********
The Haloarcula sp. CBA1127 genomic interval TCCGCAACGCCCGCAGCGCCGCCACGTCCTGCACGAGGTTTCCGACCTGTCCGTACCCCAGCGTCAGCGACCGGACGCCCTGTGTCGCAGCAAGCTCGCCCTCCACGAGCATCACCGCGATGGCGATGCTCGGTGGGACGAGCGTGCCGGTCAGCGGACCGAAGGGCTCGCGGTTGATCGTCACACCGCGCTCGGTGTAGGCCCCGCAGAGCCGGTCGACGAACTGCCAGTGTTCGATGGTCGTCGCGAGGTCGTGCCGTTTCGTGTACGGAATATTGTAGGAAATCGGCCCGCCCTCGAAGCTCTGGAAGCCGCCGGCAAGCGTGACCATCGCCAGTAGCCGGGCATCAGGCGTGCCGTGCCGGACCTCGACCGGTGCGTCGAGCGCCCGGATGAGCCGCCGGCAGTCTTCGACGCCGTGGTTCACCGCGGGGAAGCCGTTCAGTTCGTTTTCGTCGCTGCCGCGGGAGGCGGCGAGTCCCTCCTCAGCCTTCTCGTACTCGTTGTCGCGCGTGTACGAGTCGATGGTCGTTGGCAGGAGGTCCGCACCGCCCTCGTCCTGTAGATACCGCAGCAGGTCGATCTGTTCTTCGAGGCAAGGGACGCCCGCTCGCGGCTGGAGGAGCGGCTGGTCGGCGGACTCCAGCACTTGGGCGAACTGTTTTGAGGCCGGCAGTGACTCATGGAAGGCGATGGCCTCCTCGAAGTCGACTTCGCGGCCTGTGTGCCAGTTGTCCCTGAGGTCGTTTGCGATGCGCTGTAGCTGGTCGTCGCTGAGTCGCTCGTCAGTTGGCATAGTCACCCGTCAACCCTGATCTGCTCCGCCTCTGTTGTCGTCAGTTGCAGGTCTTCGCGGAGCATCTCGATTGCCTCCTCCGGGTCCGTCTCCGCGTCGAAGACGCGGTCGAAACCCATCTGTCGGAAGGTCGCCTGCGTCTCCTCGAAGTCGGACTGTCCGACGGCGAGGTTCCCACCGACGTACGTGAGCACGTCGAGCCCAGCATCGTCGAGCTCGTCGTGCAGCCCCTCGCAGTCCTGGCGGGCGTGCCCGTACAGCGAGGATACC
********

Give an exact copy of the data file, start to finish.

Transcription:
The Haloarcula sp. CBA1127 genomic interval TCCGCAACGCCCGCAGCGCCGCCACGTCCTGCACGAGGTTTCCGACCTGTCCGTACCCCAGCGTCAGCGACCGGACGCCCTGTGTCGCAGCAAGCTCGCCCTCCACGAGCATCACCGCGATGGCGATGCTCGGTGGGACGAGCGTGCCGGTCAGCGGACCGAAGGGCTCGCGGTTGATCGTCACACCGCGCTCGGTGTAGGCCCCGCAGAGCCGGTCGACGAACTGCCAGTGTTCGATGGTCGTCGCGAGGTCGTGCCGTTTCGTGTACGGAATATTGTAGGAAATCGGCCCGCCCTCGAAGCTCTGGAAGCCGCCGGCAAGCGTGACCATCGCCAGTAGCCGGGCATCAGGCGTGCCGTGCCGGACCTCGACCGGTGCGTCGAGCGCCCGGATGAGCCGCCGGCAGTCTTCGACGCCGTGGTTCACCGCGGGGAAGCCGTTCAGTTCGTTTTCGTCGCTGCCGCGGGAGGCGGCGAGTCCCTCCTCAGCCTTCTCGTACTCGTTGTCGCGCGTGTACGAGTCGATGGTCGTTGGCAGGAGGTCCGCACCGCCCTCGTCCTGTAGATACCGCAGCAGGTCGATCTGTTCTTCGAGGCAAGGGACGCCCGCTCGCGGCTGGAGGAGCGGCTGGTCGGCGGACTCCAGCACTTGGGCGAACTGTTTTGAGGCCGGCAGTGACTCATGGAAGGCGATGGCCTCCTCGAAGTCGACTTCGCGGCCTGTGTGCCAGTTGTCCCTGAGGTCGTTTGCGATGCGCTGTAGCTGGTCGTCGCTGAGTCGCTCGTCAGTTGGCATAGTCACCCGTCAACCCTGATCTGCTCCGCCTCTGTTGTCGTCAGTTGCAGGTCTTCGCGGAGCATCTCGATTGCCTCCTCCGGGTCCGTCTCCGCGTCGAAGACGCGGTCGAAACCCATCTGTCGGAAGGTCGCCTGCGTCTCCTCGAAGTCGGACTGTCCGACGGCGAGGTTCCCACCGACGTACGTGAGCACGTCGAGCCCAGCATCGTCGAGCTCGTCGTGCAGCCCCTCGCAGTCCTGGCGGGCGTGCCCGTACAGCGAGGATACC